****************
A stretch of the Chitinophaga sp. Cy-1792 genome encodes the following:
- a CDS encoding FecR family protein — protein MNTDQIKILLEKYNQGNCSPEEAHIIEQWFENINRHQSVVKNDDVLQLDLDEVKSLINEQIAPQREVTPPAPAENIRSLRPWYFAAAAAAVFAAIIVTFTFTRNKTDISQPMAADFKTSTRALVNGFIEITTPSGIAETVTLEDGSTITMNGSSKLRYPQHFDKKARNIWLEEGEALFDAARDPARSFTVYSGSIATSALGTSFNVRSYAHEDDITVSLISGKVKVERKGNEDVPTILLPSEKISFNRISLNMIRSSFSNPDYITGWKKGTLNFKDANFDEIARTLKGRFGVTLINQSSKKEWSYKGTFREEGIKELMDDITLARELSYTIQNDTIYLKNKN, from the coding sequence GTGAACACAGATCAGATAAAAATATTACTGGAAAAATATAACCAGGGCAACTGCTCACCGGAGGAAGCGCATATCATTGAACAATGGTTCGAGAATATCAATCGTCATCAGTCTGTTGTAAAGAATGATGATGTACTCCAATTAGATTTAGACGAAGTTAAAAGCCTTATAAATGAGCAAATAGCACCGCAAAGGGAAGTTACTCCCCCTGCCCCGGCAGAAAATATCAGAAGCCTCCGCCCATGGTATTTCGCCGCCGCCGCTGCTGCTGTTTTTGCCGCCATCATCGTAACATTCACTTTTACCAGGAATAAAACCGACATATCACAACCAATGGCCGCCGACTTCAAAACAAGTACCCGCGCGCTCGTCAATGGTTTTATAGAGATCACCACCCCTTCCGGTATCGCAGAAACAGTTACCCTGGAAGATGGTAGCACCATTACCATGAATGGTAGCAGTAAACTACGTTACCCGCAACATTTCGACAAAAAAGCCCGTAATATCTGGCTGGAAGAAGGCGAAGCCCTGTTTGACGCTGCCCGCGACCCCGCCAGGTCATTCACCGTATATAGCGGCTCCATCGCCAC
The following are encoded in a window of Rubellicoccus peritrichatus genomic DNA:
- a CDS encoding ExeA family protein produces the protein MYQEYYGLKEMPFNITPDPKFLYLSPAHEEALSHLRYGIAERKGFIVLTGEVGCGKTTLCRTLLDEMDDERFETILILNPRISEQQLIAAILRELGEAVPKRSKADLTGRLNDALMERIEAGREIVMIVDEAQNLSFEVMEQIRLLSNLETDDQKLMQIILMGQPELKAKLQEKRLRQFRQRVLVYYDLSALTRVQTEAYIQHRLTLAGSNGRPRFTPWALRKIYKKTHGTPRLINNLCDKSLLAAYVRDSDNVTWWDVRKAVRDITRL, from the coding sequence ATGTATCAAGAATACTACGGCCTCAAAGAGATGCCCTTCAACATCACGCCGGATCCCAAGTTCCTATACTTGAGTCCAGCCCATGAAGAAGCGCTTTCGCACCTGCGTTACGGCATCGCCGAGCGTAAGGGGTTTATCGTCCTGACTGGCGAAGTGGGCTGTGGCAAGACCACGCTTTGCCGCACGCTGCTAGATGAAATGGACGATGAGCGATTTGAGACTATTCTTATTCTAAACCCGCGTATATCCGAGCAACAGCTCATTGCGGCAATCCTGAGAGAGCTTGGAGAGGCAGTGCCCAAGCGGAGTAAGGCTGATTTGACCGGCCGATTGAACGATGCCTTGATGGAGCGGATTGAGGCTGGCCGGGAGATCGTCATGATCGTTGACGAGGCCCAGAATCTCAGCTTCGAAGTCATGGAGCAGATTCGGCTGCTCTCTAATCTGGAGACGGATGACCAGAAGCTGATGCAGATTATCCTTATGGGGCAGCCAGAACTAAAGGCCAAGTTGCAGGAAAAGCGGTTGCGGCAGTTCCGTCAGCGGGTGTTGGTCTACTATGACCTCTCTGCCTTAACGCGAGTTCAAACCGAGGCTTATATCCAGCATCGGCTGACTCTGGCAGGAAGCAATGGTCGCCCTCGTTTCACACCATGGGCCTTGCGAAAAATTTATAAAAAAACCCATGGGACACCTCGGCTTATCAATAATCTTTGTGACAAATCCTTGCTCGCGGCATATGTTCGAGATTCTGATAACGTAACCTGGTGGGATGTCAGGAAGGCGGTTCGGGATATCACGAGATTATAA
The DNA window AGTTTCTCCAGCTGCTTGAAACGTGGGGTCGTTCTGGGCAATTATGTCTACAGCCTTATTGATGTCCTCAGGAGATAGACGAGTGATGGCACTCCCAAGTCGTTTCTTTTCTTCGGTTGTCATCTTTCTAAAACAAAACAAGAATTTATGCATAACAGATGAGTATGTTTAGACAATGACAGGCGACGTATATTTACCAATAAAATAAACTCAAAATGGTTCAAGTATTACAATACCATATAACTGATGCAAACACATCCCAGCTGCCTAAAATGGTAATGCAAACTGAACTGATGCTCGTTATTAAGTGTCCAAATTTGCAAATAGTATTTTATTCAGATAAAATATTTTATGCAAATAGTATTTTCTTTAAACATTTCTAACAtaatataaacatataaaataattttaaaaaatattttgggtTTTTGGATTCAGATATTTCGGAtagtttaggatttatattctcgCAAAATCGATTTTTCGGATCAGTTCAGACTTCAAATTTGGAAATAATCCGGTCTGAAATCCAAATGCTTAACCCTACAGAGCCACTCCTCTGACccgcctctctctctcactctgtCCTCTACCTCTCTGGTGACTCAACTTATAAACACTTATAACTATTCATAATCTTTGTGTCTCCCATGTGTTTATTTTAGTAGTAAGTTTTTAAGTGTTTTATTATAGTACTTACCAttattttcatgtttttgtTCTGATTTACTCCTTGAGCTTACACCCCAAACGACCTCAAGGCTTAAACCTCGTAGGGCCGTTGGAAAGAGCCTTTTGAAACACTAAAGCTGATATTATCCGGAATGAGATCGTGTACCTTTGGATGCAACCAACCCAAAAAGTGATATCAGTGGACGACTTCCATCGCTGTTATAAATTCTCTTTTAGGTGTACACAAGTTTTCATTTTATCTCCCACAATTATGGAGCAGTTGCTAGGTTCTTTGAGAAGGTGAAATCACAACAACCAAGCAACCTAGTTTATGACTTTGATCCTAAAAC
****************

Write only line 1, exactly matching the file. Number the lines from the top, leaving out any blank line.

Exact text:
A stretch of the Chitinophaga sp. Cy-1792 genome encodes the following: